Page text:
But the frenzy goes beyond trading cards. The U.S. Mint released a 100th Anniversary collection of the Morgan silver dollar, considered by coin collectors to be one of the most beautiful designs ever made, early this summer. The products sold out in minutes.

There’s also been record sales of vintage video games, from the Legend of Zelda to Super Mario 64.

Meanwhile, the trading card community is seeing its own lofty prices as players scramble to find coveted pieces for their collection.

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A mint condition Black Lotus from Magic: The Gathering’s first set known as Alpha, sold in January for more than $510,000. That price is double what a card in similar condition sold for six months before in July 2020.

Austin Deceder, 25, primarily buys and sells cards on Facebook and Twitter as a middleman between players wanting to get out of their games and new players. Deceder had a used Black Lotus card that he says he sold for $7,000 in September 2020. “Here we are now and the price on that same card has doubled.”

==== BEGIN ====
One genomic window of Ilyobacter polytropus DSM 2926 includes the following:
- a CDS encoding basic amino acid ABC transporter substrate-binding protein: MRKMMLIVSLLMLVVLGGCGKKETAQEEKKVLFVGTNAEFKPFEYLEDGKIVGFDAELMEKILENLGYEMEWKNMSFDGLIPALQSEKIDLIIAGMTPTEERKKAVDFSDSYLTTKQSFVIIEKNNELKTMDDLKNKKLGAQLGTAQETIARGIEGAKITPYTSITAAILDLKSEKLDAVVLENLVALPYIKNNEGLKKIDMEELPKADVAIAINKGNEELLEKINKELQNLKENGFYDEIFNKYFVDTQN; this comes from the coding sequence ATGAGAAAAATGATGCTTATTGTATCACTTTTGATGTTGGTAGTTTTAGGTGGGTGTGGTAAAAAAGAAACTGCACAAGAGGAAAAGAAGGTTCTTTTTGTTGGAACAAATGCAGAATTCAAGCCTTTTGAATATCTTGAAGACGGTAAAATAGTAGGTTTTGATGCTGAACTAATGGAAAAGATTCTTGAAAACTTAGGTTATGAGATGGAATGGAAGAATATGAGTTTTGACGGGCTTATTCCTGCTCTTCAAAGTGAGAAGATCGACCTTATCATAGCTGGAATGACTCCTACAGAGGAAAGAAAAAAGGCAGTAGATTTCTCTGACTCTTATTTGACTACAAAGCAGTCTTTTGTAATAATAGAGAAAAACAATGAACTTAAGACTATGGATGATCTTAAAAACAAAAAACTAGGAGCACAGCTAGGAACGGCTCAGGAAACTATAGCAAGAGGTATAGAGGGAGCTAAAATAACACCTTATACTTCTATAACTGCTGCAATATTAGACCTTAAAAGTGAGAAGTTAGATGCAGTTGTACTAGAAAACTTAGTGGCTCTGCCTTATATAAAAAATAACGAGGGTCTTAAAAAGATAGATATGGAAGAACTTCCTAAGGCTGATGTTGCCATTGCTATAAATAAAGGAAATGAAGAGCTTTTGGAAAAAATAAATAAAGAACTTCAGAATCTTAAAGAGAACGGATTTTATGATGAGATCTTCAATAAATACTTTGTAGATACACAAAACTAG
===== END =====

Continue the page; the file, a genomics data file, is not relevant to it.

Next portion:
It’s not just the ultra-rare cards seeing inflation. Take the widely available Magic: The Gathering card named “Ragavan, Nimble Pilferer.” The card, depicting a bespectacled monkey sitting on a hoard of treasure, was $30 earlier this summer. The card now sells for closer to $90, Deceder says.

Not everyone is happy, however. Some enthusiasts say the frenzy has brought out the worst in fans and speculators. Nowhere is this more evident than among collectors of Pokemon cards, with its motto “Gotta Catch ’Em All!”